Received October 27, 2014, and accepted for publication, after revision, December 16, 2014.

Presented at the Faculty Development Panel, 57th Annual Scientific Meeting of the SESPRS, June 11, 2014, Nassau, Bahamas.

Conflict of interest and sources of funding: Alpha Omega Alpha Edward D. Harris, Jr., Professionalism Award; (2) Ethel and James Valone Plastic Surgery Research Endowment.

SESPRS 2014 ANNUAL MEETING PAPER

Reprints: Charles Scott Hultman, MD, MBA, FACS, Division of Plastic Surgery, Suite 7038, Burnett-Womack, CB 7195, University of North Carolina, Chapel Hill, NC 27599-7195. E-mail: cshult@med.unc.edu.

Even though professionalism is recognized as 1 of the 6 core competencies that residents must achieve during graduate medical education,1–5 many questions regarding the definition, assessment, and demonstration of professionalism remain unanswered. In addition to becoming competent in patient care and medical knowledge, students and residents must become professionals. Furthermore, professionalism is rapidly becoming a key component of state licensure, hospital credentialing, board certification, and maintenance of certification.6–15

To help educators understand what needs to be taught, and how this information should be taught, we decided to assess the attitudes toward and knowledge about professionalism in graduating medical students. This information was then compared and contrasted with the attitudes and knowledge of surgeons in training and practice, to determine what gaps may exist, as the student journeys into the domain of becoming a physician. Such data are critical for the strategic development of educational programming that demonstrates the cognitive, behavioral, ethical, and social components of professionalism.16,17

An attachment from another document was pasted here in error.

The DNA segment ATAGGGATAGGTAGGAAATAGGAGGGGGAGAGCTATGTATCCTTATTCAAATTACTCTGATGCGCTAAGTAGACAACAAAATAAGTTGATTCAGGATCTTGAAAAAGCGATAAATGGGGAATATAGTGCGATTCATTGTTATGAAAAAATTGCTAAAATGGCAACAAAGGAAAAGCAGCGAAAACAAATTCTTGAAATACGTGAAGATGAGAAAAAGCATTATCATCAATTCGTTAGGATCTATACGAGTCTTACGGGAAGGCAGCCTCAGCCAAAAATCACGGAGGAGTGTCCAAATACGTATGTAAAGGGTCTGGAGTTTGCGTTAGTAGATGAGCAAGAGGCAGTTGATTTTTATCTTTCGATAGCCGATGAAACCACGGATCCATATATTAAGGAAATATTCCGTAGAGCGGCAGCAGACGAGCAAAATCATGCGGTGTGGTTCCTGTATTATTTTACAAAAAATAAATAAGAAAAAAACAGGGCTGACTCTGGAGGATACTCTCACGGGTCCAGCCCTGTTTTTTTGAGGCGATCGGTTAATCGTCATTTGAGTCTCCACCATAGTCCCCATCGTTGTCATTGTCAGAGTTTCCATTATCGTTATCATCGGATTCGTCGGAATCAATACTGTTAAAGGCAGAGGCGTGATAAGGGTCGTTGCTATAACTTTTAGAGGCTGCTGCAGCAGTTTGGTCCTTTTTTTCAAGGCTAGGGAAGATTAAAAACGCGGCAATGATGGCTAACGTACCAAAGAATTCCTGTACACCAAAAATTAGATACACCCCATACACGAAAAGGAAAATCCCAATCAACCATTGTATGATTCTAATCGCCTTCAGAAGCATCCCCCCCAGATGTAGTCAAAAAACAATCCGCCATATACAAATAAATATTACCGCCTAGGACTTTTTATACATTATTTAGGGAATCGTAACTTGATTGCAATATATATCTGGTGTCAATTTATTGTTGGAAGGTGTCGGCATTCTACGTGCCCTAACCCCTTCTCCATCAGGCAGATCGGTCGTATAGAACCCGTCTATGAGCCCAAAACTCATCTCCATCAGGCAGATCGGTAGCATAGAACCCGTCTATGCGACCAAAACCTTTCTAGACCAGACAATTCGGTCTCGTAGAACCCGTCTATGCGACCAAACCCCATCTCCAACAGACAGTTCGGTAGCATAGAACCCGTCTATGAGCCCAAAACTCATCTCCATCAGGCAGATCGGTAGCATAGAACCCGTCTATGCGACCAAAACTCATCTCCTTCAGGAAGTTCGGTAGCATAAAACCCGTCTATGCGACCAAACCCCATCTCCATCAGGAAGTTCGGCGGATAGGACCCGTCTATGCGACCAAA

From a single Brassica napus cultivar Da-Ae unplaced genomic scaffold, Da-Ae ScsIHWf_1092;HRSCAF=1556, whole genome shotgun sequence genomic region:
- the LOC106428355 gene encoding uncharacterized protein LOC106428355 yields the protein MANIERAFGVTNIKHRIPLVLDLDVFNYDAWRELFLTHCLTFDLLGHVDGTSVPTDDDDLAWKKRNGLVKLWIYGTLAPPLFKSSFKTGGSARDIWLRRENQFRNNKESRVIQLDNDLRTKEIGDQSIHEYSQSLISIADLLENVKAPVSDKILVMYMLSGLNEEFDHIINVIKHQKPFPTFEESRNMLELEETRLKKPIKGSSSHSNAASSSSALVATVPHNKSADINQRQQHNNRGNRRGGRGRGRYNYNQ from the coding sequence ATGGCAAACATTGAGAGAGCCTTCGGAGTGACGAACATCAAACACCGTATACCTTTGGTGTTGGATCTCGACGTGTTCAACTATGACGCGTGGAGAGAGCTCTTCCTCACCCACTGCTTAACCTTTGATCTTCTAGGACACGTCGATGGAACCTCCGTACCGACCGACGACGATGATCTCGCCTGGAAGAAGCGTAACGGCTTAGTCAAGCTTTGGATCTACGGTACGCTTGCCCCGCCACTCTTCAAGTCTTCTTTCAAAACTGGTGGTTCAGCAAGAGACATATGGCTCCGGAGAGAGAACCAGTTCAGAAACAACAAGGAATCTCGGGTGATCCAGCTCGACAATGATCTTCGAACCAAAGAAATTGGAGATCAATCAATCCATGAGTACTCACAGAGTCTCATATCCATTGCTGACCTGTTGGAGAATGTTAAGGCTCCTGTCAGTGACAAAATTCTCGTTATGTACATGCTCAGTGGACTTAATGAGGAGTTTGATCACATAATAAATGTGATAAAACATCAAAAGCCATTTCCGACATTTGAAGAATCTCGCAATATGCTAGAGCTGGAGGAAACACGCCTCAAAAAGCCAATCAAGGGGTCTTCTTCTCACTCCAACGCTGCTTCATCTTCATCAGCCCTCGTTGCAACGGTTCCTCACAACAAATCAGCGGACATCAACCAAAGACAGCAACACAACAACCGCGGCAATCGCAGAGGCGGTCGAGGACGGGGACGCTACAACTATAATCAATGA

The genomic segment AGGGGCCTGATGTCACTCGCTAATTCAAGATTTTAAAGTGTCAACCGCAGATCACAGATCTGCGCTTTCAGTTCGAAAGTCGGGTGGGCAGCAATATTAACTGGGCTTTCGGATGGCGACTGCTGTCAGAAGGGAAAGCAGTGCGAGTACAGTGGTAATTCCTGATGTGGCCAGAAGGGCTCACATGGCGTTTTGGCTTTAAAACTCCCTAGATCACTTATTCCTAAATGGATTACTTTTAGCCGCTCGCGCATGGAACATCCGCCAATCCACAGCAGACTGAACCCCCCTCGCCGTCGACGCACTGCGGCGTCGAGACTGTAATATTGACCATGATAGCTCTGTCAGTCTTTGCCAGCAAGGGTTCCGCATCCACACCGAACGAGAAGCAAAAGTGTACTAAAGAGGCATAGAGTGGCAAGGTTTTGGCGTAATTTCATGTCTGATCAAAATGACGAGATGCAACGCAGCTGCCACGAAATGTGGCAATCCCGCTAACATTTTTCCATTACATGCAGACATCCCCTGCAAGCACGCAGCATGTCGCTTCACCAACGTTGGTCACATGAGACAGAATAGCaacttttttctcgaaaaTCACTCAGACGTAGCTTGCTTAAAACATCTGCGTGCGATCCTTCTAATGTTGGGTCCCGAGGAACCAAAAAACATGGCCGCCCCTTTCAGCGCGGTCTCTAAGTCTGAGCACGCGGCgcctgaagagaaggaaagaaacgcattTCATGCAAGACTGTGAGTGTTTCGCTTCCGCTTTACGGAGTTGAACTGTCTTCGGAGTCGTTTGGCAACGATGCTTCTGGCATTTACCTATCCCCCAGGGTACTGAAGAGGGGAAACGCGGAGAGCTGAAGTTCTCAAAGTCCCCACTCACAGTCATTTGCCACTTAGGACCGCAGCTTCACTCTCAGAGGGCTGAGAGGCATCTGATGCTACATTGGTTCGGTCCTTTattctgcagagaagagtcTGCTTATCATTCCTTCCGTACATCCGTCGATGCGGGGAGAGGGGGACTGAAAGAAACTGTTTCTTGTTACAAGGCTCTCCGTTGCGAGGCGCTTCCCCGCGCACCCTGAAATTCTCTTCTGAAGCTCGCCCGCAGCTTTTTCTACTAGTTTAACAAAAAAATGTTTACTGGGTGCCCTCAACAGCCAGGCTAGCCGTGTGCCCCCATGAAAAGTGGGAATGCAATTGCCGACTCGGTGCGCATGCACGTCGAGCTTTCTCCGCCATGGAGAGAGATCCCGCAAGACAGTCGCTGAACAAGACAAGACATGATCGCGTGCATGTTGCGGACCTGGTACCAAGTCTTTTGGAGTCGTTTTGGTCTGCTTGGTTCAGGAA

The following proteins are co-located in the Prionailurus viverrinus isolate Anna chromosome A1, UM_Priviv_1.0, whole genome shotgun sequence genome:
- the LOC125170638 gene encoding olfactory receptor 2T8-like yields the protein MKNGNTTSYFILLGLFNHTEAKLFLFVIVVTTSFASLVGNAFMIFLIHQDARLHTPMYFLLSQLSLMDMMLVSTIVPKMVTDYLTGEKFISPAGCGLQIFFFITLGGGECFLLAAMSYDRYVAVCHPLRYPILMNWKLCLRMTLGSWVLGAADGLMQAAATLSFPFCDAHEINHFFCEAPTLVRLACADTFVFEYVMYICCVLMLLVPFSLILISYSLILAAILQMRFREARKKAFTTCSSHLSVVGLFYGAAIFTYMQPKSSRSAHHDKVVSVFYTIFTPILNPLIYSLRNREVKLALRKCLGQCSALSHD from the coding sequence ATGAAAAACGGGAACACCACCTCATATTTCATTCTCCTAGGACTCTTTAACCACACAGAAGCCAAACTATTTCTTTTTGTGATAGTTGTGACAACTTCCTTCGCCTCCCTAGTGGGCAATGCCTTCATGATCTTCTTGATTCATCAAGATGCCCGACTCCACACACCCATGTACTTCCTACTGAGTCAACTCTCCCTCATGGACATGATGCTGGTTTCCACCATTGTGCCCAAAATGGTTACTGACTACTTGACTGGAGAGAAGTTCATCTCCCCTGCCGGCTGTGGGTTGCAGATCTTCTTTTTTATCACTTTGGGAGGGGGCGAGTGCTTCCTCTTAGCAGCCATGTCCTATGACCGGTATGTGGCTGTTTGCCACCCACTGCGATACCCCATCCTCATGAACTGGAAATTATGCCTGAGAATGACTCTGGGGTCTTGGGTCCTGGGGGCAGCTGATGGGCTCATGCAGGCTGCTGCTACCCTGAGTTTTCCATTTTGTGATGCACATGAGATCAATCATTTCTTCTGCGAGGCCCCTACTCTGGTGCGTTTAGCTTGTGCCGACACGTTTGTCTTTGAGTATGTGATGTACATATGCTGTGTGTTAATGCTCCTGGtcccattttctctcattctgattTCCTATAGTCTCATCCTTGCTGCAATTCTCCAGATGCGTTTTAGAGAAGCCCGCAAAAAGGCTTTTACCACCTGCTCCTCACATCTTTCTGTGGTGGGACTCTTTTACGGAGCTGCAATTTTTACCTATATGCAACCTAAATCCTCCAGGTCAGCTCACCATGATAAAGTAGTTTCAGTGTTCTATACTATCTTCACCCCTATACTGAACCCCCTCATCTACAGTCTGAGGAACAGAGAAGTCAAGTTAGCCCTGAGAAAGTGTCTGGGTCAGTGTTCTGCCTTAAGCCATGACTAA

This project attempts to discern some of the similarities and differences between medical students, who have not yet embarked on their chosen career path, and practicing clinicians, who have experienced first-hand the realities of patient care. Just as medical knowledge and patient care change with new information and technology, professionalism undoubtedly evolves with cultural, environmental, and economic shifts. We hypothesized that students and physicians share a basic understanding of what it means to be a professional, but that certain elements must be learned, as students become physicians, trainees become autonomous providers, and fully trained clinicians pursue life-long educational enrichment.